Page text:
Dynamic Marketing Communiqué

These 5 practical tips will help you control your emotions during a speech or presentation! [Wednesdays: “Speak on the Shoulders of Giants”]

November 24, 2021

Some people find the act of being in the spotlight a privilege. 

For them, being able to speak on stage and receiving thunderous applause from the audience is both an honor and a reward.

However, not all speakers feel that way… 

For some, especially novice speakers, the customary consequences of standing in front of an audience are pounding hearts, cold and shaky hands, quivering voices, and stomach cramps.

Have you ever felt the same way too?

If you have, then allow us to help you overcome your fear and nervousness of public speaking through these tips!

In the book, “Successful Public Speaking,” author Arina Nikitina said public speaking skills are not inborn; they are learned.

This means it’s normal to feel afraid or nervous during your first few public speaking engagements… but that is something you can handle and overcome!

Here are Nikitina’s 5 practical ways to use fear to your advantage as a speaker:

  1. Take deep breaths

One of the things you should do whenever you feel fear creeping in before delivering a speech or presentation is to take deep breaths. This will help calm your nerves and steady your emotions.

What is the science behind taking deep breaths in public speaking?

According to the Moxie Institute, a business communication and leadership training organization, deep breathing helps you focus and gives you the strength to face your fear.

Furthermore, having enough oxygen in your body enhances your voice, enabling you to speak with a full sound. This makes it easier for your audience to hear your message clearly!

So, whether you’re delivering a talk in front of a large group of listeners or in front of your team, make sure to take deep breaths and breathe properly before and during your presentation.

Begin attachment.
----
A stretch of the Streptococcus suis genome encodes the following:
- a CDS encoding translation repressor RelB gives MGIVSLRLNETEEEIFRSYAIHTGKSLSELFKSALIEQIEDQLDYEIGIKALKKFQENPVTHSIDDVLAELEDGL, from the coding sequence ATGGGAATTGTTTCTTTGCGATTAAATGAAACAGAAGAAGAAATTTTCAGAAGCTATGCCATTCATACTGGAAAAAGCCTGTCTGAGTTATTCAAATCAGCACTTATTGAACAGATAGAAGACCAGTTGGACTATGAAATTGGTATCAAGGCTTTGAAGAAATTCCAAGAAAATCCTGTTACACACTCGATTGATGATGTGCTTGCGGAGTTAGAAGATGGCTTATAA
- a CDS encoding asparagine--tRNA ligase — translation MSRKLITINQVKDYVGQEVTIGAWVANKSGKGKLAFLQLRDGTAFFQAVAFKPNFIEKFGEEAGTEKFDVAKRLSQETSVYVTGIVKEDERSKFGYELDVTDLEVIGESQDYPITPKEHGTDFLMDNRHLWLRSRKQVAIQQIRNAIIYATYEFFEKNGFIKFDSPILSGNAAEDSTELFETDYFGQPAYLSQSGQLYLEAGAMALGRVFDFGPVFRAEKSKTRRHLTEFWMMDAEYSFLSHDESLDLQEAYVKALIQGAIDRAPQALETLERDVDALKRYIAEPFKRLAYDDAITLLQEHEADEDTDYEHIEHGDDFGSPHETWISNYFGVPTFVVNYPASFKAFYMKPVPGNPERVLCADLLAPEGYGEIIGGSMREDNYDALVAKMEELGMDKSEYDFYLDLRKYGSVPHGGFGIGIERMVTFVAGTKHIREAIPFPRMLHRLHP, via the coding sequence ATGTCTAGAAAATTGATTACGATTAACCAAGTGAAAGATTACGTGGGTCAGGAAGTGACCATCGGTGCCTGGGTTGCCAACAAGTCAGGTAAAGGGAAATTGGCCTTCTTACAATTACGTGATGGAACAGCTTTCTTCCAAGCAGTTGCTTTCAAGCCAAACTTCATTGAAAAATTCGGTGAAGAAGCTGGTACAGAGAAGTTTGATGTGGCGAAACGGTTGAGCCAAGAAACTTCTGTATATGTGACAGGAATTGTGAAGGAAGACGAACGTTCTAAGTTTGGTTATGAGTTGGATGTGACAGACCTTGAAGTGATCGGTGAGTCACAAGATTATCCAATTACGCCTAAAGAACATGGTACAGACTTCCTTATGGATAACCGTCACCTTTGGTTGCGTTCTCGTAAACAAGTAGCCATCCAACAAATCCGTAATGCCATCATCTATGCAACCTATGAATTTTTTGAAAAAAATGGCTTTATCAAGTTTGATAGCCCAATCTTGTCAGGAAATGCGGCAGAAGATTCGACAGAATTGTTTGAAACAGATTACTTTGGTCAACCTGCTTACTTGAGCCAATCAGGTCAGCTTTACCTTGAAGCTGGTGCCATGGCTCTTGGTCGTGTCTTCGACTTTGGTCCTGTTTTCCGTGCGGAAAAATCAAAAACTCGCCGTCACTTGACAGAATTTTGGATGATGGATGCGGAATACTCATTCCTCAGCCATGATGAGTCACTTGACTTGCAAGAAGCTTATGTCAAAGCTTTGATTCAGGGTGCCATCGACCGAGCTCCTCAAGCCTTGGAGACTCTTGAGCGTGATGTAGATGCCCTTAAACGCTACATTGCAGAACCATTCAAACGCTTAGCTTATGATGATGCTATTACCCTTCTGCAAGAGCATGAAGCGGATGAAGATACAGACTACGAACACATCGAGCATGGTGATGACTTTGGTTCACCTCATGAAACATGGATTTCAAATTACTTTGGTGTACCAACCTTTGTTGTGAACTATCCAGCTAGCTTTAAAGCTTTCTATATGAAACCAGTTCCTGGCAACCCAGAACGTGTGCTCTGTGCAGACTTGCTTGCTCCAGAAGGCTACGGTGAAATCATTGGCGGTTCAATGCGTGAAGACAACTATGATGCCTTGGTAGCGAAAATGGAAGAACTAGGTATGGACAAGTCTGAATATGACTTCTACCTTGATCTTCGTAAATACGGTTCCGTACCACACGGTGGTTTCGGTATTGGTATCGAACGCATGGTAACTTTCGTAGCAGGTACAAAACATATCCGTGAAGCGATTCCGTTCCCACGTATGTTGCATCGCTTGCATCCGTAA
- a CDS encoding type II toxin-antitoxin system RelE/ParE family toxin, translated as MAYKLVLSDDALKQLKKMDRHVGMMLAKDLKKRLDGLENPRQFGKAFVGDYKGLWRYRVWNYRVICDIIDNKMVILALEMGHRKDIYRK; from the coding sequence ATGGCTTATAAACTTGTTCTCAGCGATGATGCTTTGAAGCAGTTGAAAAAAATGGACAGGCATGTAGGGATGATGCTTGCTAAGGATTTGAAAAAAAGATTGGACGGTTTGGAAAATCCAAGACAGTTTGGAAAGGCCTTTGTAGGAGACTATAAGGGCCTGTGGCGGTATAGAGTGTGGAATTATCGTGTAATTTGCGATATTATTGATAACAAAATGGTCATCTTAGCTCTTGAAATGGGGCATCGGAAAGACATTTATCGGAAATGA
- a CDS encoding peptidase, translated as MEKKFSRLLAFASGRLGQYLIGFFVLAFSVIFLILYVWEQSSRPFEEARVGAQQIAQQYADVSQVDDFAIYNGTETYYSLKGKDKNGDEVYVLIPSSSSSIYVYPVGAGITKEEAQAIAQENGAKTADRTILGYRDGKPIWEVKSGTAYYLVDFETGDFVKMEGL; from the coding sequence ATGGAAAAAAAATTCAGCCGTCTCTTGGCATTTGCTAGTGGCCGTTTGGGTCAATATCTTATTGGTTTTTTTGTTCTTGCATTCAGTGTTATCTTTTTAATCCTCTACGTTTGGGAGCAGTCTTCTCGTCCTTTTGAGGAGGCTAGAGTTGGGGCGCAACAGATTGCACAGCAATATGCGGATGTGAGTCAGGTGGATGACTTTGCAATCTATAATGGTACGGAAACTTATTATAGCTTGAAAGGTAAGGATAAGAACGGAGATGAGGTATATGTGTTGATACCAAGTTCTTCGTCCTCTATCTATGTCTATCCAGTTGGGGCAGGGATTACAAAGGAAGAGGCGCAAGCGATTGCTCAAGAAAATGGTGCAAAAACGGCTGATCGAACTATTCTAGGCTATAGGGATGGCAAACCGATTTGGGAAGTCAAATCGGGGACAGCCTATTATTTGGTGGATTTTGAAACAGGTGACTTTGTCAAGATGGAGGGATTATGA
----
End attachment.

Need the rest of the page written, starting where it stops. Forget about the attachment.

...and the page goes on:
1. Shift your focus

Standing in front of an audience triggers physical symptoms like shaking, sweaty hands, or a quivering voice.

… and sometimes, the more you think about your emotions and how to control them, the more you’ll display signs of fear or nervousness in front of your listeners. 

What can you do to avoid or overcome that? 

Shift your focus! 

Instead of focusing on yourself, think about your audience. Shift your attention towards your message and how you’ll deliver it so your audience will get the most out of the discussion.

As you do that, the fear or nervousness will eventually subside and you’ll be surprised at how composed you’ll be as you get your message across! 

  1. Visualize your actual presentation in your mind

While practicing your speech or presentation, make sure to dedicate around 10 to 15 minutes of your time to pause, close your eyes, and imagine.

As you enter “the zone,” imagine yourself speaking confidently in front of your audience on the day of your talk.

Visualize yourself delivering your message effectively and communicating with your listeners in the venue where you’ll be speaking. 

As you form that positive vision in your mind, you’ll be more motivated to do well during your rehearsals and perform even better on your actual presentation day! 

  1. Treat the public speaking process and result with equal importance

According to Nikitina, the public speaking process matters as much as the results. This means you have to make sure every step of your speech or presentation preparation will work to achieve your goal as a speaker.